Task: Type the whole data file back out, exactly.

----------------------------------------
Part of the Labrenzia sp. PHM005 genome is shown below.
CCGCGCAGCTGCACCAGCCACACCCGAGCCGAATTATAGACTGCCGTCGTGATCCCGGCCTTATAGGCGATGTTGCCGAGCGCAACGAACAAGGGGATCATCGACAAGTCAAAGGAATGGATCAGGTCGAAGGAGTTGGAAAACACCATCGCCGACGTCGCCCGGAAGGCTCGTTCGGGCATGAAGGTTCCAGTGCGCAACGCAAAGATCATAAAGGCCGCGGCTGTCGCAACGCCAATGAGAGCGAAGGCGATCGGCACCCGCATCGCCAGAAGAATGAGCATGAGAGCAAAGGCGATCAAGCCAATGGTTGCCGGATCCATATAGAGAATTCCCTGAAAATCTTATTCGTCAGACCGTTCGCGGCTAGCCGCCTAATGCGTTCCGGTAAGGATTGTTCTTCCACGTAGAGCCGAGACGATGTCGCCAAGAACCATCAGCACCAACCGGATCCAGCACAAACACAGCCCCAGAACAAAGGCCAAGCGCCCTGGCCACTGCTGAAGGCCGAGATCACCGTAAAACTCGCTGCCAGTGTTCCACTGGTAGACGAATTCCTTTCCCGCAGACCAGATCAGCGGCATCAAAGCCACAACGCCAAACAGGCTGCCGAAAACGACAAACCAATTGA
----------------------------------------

Part of the Labrenzia sp. PHM005 genome is shown below.
CCGCGCAGCTGCACCAGCCACACCCGAGCCGAATTATAGACTGCCGTCGTGATCCCGGCCTTATAGGCGATGTTGCCGAGCGCAACGAACAAGGGGATCATCGACAAGTCAAAGGAATGGATCAGGTCGAAGGAGTTGGAAAACACCATCGCCGACGTCGCCCGGAAGGCTCGTTCGGGCATGAAGGTTCCAGTGCGCAACGCAAAGATCATAAAGGCCGCGGCTGTCGCAACGCCAATGAGAGCGAAGGCGATCGGCACCCGCATCGCCAGAAGAATGAGCATGAGAGCAAAGGCGATCAAGCCAATGGTTGCCGGATCCATATAGAGAATTCCCTGAAAATCTTATTCGTCAGACCGTTCGCGGCTAGCCGCCTAATGCGTTCCGGTAAGGATTGTTCTTCCACGTAGAGCCGAGACGATGTCGCCAAGAACCATCAGCACCAACCGGATCCAGCACAAACACAGCCCCAGAACAAAGGCCAAGCGCCCTGGCCACTGCTGAAGGCCGAGATCACCGTAAAACTCGCTGCCAGTGTTCCACTGGTAGACGAATTCCTTTCCCGCAGACCAGATCAGCGGCATCAAAGCCACAACGCCAAACAGGCTGCCGAAAACGACAAACCAATTGA